US stocks whipsawed overnight, falling after the Bank of Japan announced it would widen its yield target range and on fears about weaker global economic growth as banks raise interest rates to cool inflation.
Markets are sliding after the US Federal Reserve raised its key lending rate last week and the European Central Bank said more rate hikes are ahead. That fueled investor fears central bankers might be willing to cause a recession to fight inflation that is at multi-decade highs.
“The tone in markets reflects a cloudy outlook for the global economy,” Anderson Alves of ActivTrades said in a report.
On Wall Street, the future for the benchmark S&P 500 index was off 0.6%. That for the Dow Jones Industrial Average lost 0.4%.
On Monday, the S&P 500 fell 0.9% for its fifth daily decline as communications services stocks, technology companies and retailers retreated. The index is sliding after the Fed said last week that rates might have to stay elevated longer than previously forecast. It is down about 20% this year with less than two weeks left in 2022.
The Dow Jones Industrial Average fell 0.5%. The Nasdaq composite lost 1.5%. The Fed raised its short-term lending rate last week by one-half percentage point in its seventh increase this year.
That dashed investor hopes the US central bank might ease off rate hike plans due to data showing economic activity cooling. The federal funds rate stands at a 15-year high of 4.25% to 4.5%. The Fed forecast that it will reach a range of 5% to 5.25% by the end of 2023.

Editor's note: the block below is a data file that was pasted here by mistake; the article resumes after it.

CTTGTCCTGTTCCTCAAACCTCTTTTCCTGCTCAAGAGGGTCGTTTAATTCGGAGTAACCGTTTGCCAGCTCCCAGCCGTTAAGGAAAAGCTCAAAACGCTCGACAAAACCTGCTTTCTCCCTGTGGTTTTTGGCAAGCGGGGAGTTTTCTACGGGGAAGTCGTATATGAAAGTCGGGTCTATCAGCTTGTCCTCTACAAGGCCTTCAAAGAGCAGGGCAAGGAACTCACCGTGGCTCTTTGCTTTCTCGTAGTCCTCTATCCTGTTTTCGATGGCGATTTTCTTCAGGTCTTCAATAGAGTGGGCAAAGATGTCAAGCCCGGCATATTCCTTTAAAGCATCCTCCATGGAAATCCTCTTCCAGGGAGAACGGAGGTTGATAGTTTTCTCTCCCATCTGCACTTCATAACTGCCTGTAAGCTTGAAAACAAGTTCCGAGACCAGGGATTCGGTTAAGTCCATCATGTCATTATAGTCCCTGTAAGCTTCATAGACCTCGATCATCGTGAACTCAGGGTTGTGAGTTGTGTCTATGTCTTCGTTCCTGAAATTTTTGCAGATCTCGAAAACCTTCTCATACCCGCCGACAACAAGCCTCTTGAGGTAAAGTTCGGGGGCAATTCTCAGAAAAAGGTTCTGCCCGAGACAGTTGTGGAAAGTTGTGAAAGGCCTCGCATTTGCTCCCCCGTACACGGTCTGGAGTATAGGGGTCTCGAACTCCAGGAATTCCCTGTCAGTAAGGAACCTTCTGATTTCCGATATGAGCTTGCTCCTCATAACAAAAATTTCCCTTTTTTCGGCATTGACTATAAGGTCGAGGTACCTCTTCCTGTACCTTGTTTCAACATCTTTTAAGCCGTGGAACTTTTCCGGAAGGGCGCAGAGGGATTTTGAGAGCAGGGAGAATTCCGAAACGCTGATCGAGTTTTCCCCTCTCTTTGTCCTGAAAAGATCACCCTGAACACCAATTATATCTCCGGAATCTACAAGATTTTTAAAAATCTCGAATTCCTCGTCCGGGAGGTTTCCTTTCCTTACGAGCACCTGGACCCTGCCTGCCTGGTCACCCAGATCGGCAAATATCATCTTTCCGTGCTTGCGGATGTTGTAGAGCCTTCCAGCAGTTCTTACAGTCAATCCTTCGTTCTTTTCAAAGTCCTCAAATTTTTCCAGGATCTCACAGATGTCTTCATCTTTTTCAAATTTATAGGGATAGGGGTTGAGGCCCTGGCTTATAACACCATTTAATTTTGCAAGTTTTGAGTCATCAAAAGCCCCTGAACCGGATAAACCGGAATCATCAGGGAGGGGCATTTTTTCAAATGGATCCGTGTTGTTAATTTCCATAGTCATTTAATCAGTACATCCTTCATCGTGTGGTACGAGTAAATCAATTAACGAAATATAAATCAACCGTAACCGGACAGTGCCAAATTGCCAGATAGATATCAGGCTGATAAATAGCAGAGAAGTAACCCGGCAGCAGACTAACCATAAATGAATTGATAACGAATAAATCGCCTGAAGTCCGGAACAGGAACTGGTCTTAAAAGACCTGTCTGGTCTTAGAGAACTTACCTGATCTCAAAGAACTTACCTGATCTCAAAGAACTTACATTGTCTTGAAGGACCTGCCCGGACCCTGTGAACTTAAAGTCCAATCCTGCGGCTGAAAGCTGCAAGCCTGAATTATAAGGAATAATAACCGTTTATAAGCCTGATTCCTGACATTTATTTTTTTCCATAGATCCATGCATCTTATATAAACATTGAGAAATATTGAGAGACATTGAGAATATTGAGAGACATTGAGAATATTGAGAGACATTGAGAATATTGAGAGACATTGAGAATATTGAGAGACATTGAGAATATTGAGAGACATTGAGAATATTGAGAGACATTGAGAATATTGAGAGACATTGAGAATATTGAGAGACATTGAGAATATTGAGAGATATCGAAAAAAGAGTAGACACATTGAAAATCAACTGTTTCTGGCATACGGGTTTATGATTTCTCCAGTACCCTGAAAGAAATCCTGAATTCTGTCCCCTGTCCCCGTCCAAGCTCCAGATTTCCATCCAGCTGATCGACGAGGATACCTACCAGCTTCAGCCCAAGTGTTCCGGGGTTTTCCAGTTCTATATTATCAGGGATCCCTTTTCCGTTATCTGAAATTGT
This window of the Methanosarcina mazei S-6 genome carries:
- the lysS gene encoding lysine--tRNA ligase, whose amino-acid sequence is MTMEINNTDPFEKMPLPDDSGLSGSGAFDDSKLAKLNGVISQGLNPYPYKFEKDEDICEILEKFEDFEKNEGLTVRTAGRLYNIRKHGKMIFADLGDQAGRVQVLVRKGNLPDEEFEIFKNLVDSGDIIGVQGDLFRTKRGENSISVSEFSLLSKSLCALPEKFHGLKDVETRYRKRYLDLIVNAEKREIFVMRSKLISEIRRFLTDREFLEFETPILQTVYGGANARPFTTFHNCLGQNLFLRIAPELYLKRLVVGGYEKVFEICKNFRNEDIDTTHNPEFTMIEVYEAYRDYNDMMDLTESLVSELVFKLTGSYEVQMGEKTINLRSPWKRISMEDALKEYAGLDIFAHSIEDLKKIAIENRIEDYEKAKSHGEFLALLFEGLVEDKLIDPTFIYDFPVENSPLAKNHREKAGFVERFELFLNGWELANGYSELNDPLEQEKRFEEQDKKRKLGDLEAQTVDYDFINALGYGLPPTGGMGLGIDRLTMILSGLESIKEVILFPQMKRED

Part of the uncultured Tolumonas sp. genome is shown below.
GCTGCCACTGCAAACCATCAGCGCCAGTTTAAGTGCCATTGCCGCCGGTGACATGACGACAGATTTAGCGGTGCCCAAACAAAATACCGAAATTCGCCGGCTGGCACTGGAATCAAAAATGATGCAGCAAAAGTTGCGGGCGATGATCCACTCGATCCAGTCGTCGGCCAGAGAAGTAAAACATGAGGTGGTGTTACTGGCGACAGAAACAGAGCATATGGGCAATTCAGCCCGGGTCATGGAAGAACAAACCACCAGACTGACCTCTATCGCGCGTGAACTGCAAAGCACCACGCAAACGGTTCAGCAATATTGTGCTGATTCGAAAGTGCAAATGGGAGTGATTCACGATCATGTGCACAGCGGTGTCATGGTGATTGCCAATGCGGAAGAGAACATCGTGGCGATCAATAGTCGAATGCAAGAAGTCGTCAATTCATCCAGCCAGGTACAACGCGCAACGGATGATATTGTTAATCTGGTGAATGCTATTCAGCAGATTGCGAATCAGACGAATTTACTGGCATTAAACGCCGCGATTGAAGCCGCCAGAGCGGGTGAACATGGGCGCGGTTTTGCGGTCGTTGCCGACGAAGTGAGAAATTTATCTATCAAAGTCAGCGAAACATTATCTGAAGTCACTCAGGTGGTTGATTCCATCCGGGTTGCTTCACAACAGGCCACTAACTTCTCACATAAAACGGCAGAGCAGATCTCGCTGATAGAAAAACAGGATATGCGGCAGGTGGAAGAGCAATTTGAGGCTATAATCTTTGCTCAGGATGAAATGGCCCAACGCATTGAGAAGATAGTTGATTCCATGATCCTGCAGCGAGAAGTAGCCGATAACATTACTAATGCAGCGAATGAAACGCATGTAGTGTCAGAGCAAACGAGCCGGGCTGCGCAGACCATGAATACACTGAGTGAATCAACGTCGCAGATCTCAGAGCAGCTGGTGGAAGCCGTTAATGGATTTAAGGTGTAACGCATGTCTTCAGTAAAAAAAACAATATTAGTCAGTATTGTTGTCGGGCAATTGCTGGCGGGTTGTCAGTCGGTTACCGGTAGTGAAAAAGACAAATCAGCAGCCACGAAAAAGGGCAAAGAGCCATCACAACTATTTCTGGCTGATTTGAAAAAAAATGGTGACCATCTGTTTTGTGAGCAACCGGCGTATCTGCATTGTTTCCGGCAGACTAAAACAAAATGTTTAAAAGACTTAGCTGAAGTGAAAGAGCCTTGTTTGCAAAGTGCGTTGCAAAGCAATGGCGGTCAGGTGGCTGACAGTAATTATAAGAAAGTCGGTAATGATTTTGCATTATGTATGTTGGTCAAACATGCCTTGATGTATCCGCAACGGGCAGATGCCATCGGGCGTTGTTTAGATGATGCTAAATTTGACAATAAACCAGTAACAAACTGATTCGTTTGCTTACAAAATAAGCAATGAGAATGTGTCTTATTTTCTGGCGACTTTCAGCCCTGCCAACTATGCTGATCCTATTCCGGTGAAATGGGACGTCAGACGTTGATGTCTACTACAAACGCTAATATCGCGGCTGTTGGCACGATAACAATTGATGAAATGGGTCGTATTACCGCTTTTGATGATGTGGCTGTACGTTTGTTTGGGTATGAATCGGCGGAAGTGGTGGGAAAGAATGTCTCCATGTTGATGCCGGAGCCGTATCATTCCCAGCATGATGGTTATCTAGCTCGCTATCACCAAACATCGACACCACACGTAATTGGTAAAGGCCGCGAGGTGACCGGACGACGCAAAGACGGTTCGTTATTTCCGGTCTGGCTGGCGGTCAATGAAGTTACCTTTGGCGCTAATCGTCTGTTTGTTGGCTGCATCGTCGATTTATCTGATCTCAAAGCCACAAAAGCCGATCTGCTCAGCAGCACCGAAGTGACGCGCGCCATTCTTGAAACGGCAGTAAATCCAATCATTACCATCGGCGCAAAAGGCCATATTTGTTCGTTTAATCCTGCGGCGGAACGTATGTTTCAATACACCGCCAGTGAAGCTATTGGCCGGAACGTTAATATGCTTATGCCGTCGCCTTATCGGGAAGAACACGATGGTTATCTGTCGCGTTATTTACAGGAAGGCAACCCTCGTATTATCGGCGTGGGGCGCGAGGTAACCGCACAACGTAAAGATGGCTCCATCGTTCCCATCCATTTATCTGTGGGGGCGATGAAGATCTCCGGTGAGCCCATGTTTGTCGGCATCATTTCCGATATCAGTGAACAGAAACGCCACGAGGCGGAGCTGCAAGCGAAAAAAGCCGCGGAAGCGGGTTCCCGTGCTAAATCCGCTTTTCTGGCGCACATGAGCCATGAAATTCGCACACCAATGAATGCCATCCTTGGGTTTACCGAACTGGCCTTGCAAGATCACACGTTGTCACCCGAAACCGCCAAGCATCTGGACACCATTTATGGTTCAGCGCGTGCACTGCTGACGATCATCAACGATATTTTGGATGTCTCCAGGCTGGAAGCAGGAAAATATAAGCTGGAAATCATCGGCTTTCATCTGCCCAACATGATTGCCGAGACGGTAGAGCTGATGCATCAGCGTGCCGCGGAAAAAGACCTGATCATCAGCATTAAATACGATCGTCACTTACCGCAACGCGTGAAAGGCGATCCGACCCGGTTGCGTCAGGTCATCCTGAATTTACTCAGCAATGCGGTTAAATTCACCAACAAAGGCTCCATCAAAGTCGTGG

The forecast doesn’t call for a cut before 2024. Investors were looking ahead to US economic reports this week for an update on the path of inflation. It has declined from its 9.1% high in June but still stood at 7.1% in November.
The National Association of Realtors reports November home sales on Wednesday. Also Wednesday, the Conference Board releases its consumer confidence report for December.
On Friday, the US government will report November consumer spending. The report is watched by the Fed as a barometer of inflation.
In Asia, the Nikkei 225 in Tokyo tumbled 2.5% to 26,568.03 after Japan’s central bank, which has avoided joining the Fed and other central banks in raising rates, widened the range in which government bond yields will be allowed to fluctuate. That will allow market interest rates to edge higher.
The Shanghai Composite Index lost 1.1% to 3,073.76 after the World Bank cut its forecast of China’s economic growth this year to 2.7% from its June outlook of 4.3%. The bank cited repeated shutdowns of major cities to fight COVID-19 outbreaks.
The Hang Seng in Hong Kong lost 1.3% to 19,094.80 and the Kospi in Seoul lost 0.8% to 2,333.29. Sydney’s S&P ASX 200 fell 1.5% to 7,024.03 while India’s Sensex gained 0.8% to 61,806.19. New Zealand and Southeast Asian markets retreated.
In early trading, the FTSE in London fell 0.7% to 7,311.82. The DAX in Frankfurt lost 0.9% to 13,812.03 and the CAC 40 in Paris tumbled 1.1% to 6,403.95.